However, the arrangement that it is planning to put in place for the distribution of subsidized supply lack a clear mechanism to control possible leakages, which could prevent it from realizing the desired result. Under the new arrangement that a top Ministry of Commerce and Supplies (MoCS) official said will be enforced soon, the government will supply only eight cylinders (14.2 kg) of gas at a subsidized rate to a family in a year. Students living away from the family will get four cylinders at subsidized rate every year. “Prices for rest of the consumption will be opened, meaning it will be set at par with the import rates,” said the source. Given that NOC is presently incurring a loss of Rs 563 per cylinder, officials said the open market rates of gas could stand somewhere around Rs 2,050. This means families consuming more than eight cylinders of gas and students consuming more than four cylinders in a year will need to pay more for the fuel. For subsidized supply, the Ministry has even instructed the Nepal Oil Corporation (NOC) to issue consumer cards to general consumers. Only the customers holding the card will enjoy the subsidized supply and others will need to pay higher rates. “Commercial consumers, including hotels, restaurants, factories and automobiles will not get the cards, as they will need to pay higher prices for the fuel,” said the source. Interestingly, however, the MoCS and NOC have asked LPG bottling companies to identify and list out their consumers. They are planning to entrust the responsibility of distributing consumer cards to bottling companies. “We do not want to complicate the process. So, we have decided to leave it to the industries to supply the subsidized fuel,” said the source. With such a mechanism, concerned officials are hopeful they will be able to check the loss on LPG business. However, experts and sources at the NOC said the modus operandi adopted by the government was faulty and leaves scope for manipulations wide open for the companies.  As the government has not put in place a cross-checking mechanism, companies can easily create fake household consumers and supply their subsidized quota to industries at higher rates, said an NOC official. If that happened, the additional money paid by the industries will go into the pocket of the bottling companies instead of NOC.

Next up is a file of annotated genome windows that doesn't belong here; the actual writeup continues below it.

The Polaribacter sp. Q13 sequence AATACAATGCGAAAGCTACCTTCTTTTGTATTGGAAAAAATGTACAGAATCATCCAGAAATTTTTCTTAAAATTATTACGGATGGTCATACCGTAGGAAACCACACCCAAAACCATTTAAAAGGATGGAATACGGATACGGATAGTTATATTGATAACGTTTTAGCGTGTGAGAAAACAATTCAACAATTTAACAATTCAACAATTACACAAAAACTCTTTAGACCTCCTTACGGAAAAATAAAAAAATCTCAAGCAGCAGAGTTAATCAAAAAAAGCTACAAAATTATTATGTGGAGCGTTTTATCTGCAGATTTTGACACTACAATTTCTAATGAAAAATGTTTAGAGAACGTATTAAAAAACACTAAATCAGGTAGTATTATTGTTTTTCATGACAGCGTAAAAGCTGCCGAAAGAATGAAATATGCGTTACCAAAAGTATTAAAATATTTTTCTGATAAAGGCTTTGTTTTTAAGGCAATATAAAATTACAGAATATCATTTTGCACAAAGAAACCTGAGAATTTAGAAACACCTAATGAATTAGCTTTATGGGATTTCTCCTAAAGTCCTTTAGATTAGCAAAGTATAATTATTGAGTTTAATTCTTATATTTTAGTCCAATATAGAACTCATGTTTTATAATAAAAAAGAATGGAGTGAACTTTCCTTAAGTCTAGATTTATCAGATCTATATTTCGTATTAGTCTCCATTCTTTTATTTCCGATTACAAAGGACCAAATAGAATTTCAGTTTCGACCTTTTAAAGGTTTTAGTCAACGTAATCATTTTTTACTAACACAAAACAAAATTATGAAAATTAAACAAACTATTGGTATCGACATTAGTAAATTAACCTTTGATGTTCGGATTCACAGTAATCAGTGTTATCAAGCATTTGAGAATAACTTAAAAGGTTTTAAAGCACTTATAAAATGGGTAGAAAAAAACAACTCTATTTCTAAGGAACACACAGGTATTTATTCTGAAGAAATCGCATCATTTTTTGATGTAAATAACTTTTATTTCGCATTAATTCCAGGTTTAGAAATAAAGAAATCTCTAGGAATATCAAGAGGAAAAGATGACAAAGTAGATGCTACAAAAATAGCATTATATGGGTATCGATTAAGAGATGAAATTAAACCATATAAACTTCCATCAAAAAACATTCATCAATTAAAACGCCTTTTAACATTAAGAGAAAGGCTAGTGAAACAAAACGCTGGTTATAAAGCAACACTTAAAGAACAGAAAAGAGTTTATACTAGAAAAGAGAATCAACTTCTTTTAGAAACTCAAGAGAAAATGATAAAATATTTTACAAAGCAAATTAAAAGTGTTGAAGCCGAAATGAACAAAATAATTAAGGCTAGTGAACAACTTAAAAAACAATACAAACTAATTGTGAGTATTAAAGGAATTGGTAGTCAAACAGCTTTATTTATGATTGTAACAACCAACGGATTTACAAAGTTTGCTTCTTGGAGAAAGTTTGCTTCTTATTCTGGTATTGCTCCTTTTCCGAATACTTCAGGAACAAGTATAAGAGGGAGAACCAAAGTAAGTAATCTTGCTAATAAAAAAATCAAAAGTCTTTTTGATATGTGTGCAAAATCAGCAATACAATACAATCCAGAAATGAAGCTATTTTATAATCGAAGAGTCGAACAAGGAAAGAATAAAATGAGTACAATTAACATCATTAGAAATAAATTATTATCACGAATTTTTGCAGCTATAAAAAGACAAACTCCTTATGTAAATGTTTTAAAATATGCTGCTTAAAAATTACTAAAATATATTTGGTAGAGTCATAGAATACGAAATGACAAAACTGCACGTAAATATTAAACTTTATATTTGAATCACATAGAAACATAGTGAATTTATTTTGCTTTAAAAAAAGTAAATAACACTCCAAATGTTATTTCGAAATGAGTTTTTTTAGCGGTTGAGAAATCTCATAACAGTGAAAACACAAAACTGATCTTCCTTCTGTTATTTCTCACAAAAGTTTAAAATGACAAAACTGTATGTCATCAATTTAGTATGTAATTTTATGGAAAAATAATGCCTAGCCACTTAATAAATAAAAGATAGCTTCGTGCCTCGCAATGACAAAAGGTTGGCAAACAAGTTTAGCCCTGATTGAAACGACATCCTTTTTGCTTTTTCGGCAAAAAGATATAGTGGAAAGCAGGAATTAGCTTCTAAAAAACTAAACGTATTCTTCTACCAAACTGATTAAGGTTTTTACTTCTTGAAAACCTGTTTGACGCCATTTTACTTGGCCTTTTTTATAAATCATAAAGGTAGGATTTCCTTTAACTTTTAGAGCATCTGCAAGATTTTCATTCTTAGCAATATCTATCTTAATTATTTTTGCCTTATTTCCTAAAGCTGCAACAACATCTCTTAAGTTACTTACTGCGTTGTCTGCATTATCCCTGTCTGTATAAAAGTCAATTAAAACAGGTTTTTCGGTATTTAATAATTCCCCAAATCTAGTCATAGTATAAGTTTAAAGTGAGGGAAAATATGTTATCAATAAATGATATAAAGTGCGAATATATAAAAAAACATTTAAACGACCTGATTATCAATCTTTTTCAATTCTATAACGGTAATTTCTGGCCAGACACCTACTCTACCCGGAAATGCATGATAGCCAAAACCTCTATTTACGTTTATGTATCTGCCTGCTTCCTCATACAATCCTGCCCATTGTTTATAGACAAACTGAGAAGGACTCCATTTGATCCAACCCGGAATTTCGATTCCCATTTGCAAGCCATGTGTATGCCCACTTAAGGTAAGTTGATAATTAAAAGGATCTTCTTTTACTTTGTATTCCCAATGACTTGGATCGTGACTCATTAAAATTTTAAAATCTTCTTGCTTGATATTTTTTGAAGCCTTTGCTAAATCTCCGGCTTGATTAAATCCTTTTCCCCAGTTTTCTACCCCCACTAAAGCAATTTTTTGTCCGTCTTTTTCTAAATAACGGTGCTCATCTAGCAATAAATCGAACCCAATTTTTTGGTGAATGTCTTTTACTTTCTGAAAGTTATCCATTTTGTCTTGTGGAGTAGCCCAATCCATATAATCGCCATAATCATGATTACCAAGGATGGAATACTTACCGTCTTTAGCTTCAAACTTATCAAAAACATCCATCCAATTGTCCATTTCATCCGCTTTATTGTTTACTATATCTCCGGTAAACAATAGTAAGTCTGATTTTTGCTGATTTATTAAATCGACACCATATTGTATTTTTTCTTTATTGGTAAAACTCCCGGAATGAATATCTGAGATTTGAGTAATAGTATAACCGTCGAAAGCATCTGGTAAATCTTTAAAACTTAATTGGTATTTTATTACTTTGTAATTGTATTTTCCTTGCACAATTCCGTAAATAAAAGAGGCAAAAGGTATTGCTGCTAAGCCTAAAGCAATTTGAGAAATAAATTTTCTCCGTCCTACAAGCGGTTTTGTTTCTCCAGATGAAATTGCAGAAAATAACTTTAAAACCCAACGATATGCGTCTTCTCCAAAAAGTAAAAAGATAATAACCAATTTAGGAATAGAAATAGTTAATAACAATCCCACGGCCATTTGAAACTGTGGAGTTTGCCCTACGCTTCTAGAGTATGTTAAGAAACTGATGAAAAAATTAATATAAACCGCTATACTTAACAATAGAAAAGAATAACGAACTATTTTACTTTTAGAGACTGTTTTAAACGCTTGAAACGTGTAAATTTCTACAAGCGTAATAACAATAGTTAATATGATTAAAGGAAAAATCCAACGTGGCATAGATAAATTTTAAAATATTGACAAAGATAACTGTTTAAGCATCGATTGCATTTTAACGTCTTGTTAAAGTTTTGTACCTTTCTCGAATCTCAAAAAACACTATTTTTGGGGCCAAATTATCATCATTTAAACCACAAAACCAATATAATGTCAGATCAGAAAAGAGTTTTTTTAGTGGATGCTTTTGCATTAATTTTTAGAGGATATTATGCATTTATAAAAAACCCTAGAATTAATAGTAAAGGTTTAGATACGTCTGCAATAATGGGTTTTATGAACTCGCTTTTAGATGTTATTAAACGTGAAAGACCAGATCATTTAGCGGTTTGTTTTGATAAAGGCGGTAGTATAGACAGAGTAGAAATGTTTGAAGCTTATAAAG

“What if the companies over-issued the consumer cards? That will start trading of cards itself, creating black-marketing and making life difficult for both the government and NOC,” said Amrit Nakarmi, energy expert, who is also the former general manager of NOC. Recalling the past experience when the government introduced dual pricing on kerosene, he said the haphazard distribution of consumer cards by ward offices then had suddenly sparked trading of cards, inflicting more than regular volume of loss to NOC. Failing to contain the situation, the government had withdrawn the dual pricing itself. “If the government did not seriously devise ways to plug the leakages, we will witness mere recurrence of similar situation,” he told Republica. Given the situation, experts said introduction of separate cylinders for household and commercial consumers is the most workable mechanism if the government wants to control loss through dual pricing.